Writing task: One journey, two perspectives

Working my way through a creative writing exercise book I came across this task, which I undertook with my Dad.

‘Go on a walk or a journey with someone; make notes, and write two passages about it afterwards. Compare the different styles, topics and conventions of your accounts of the same event.’

We went to a cafe near my parents’ home, and had a cuppa whilst waiting for Mum to finish work. Here are our alternate-generational travel reports on our trip to a rubbish British high street.

Dad

The rather dilapidated frontages of Wimborne Road, showing the effects of recession, neglect and age, creep by, offering sometimes surprising things. A funeral director’s with an England World Cup display in the window; betting shops without one; a Big Issue seller dozing in the Sun. The traffic flows around us as we cross some of the many roads that feed into the main ‘drag’, as people used to call it. Traffic seems to me sometimes like some huge organic entity, every cell destined for a specific location and flowing according to the dictates (signs and lines) of the body of the city: Bournemouth and Poole are much bigger than most people think, about half a million people crammed into a seaside sprawl, their numbers inflated by students both British and from abroad, the latter attending the many English colleges around. Thought the foreign student who spat forcefully on the pavement as we passed was letting his nation down a bit.

One of my favourite lorries passes: Suttle Stone Quarries, it says. I wonder about these subtle stone quarries. Do they tap gently with small picks rather than use dynamite, to avoid disturbing the neighbours? Do they fit extra-quiet engines to the lorries, and let them out only during the day so everyone can sleep? Is there a rival firm called Blatant Stone Quarries, noisy, brash and with monster trucks that screw up the environment and infuriate the locals?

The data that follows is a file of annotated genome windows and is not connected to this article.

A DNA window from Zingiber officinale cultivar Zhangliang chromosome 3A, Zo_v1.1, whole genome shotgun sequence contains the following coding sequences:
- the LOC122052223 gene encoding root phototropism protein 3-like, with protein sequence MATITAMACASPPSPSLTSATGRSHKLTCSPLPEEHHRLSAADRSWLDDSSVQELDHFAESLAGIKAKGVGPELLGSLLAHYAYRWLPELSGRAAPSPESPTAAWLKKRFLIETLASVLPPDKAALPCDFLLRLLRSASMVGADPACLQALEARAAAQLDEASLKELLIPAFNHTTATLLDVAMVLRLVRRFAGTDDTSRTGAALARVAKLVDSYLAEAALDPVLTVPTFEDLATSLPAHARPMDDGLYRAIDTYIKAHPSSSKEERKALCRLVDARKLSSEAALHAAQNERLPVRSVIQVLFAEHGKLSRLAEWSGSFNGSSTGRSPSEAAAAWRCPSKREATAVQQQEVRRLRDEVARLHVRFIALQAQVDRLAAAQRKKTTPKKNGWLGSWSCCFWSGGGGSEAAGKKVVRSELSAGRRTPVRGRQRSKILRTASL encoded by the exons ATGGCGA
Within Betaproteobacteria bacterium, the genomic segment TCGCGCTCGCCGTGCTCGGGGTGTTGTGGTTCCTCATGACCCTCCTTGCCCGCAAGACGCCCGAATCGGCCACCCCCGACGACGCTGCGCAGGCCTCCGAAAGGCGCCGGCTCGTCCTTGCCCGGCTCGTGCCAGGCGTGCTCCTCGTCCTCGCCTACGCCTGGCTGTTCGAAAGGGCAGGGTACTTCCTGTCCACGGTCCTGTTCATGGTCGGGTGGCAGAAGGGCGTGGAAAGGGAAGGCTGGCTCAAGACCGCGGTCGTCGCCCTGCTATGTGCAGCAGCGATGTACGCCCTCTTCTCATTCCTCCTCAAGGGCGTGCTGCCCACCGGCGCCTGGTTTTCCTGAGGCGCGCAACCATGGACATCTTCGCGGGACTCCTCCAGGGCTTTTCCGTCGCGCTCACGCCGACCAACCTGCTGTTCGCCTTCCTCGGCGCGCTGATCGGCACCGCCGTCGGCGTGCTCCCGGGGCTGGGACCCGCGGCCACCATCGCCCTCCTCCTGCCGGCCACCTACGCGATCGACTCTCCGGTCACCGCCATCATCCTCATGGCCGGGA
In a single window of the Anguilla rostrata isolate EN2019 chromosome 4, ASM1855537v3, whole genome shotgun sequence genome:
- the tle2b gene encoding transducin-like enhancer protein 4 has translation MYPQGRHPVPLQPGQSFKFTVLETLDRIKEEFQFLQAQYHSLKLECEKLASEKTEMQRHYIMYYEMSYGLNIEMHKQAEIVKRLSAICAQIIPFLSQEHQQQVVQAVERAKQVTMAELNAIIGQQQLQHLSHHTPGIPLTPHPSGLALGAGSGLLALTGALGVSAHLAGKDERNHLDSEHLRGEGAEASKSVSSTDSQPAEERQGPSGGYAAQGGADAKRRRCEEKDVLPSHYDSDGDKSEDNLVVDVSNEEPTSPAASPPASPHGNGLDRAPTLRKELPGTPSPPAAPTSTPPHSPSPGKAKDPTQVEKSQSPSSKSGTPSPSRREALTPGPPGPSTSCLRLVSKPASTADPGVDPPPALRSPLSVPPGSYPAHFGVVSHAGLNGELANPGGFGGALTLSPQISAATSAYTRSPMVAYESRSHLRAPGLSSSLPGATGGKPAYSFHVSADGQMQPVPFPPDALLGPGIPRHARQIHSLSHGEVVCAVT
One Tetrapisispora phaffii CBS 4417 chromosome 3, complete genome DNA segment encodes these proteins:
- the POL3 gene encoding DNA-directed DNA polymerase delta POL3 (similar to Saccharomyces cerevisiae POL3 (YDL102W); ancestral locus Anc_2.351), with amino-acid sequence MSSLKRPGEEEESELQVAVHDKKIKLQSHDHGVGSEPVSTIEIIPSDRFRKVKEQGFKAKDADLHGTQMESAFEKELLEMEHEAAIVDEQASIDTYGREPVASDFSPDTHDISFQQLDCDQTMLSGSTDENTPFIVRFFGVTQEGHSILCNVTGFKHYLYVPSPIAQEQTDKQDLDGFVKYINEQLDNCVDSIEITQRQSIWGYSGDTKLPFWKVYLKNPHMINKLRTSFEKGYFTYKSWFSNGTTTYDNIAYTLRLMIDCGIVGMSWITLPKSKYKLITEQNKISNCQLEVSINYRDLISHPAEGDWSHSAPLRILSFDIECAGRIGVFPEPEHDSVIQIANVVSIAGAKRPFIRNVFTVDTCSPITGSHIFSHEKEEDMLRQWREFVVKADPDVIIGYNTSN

In the café where we pause, the man at the next table turns out to be one of the Self-Righteous brothers. He has a negative opinion on most things, and dominates the conversation with the woman opposite him. “Brazil? Not likely, get stabbed on the first day, probably by little kids; always used to be sunnier in June but look at all these clouds, global warming of course; so I said to ‘im, look, if you do it that way there’s no way you’ll get her back…..” .

Trawled the charity shops on the way back, and find of the day was an unopened Solar System jigsaw. Perhaps the child I sell it to will do what I did, and be inspired by it, as I was by a library book at age 10, and become a planetarium person or a professional astrophysicist…

Me

“There is nothing of note about this,” I thought “except for how bland and unremarkable it is.” It was as ugly a British high street as the majority of its counterparts, but it was long. Long enough that it persisted over the horizon in royal blue and stark red takeaways; deep pink nail bars; and plastic pubs painted to look like wood, as though desperately trying to be nonchalant about how real they were. The endless commerce peeled, and the brighter its colours, the more drab it appeared.

As Dad and I continued through the forced, stained rainbow (stainbow?), a wall-mounted metal ashtray hung glaringly open by the door of one of the rubbish pubs.

“There! Now that’s true.” I exclaimed, privately. I lamented my lack of camera; there was something suddenly exciting about this filthy high street owning up to itself. I could see its insides, and it was gross. I loved it. A black molasses of Embassy, Mayfair, and Rizlas buried under a more recent layer of rainwater and orange, and once more by the grey remainder of pacifier after pacifier, slumped together in a redundant, toxic paste. I was once again reminded why I quit, and felt smug. Then uneasy, as I thought of all those wonderful human insides still inviting that deadly, anti-feeling syrup to be a part of them.